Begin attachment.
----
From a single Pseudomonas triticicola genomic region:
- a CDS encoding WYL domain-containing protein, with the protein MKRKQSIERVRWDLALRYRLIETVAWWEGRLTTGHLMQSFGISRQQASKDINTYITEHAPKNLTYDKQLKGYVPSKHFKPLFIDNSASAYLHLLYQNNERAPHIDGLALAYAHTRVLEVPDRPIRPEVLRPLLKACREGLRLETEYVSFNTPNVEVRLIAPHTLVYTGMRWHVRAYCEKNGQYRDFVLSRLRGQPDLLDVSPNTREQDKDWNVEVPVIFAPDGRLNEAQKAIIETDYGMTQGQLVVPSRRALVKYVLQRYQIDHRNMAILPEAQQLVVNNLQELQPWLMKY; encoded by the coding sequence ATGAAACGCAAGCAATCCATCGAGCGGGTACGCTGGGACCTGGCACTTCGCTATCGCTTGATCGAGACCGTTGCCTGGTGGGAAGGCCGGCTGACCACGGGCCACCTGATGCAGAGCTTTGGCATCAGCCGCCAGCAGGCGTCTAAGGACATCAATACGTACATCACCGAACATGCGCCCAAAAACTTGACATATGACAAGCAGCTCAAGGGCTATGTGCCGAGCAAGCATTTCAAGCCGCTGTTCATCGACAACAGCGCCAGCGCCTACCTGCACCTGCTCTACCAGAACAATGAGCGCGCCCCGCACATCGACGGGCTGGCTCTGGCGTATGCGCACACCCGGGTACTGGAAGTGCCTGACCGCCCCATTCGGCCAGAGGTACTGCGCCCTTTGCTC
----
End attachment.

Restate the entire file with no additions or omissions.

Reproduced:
From a single Pseudomonas triticicola genomic region:
- a CDS encoding WYL domain-containing protein, with the protein MKRKQSIERVRWDLALRYRLIETVAWWEGRLTTGHLMQSFGISRQQASKDINTYITEHAPKNLTYDKQLKGYVPSKHFKPLFIDNSASAYLHLLYQNNERAPHIDGLALAYAHTRVLEVPDRPIRPEVLRPLLKACREGLRLETEYVSFNTPNVEVRLIAPHTLVYTGMRWHVRAYCEKNGQYRDFVLSRLRGQPDLLDVSPNTREQDKDWNVEVPVIFAPDGRLNEAQKAIIETDYGMTQGQLVVPSRRALVKYVLQRYQIDHRNMAILPEAQQLVVNNLQELQPWLMKY; encoded by the coding sequence ATGAAACGCAAGCAATCCATCGAGCGGGTACGCTGGGACCTGGCACTTCGCTATCGCTTGATCGAGACCGTTGCCTGGTGGGAAGGCCGGCTGACCACGGGCCACCTGATGCAGAGCTTTGGCATCAGCCGCCAGCAGGCGTCTAAGGACATCAATACGTACATCACCGAACATGCGCCCAAAAACTTGACATATGACAAGCAGCTCAAGGGCTATGTGCCGAGCAAGCATTTCAAGCCGCTGTTCATCGACAACAGCGCCAGCGCCTACCTGCACCTGCTCTACCAGAACAATGAGCGCGCCCCGCACATCGACGGGCTGGCTCTGGCGTATGCGCACACCCGGGTACTGGAAGTGCCTGACCGCCCCATTCGGCCAGAGGTACTGCGCCCTTTGCTC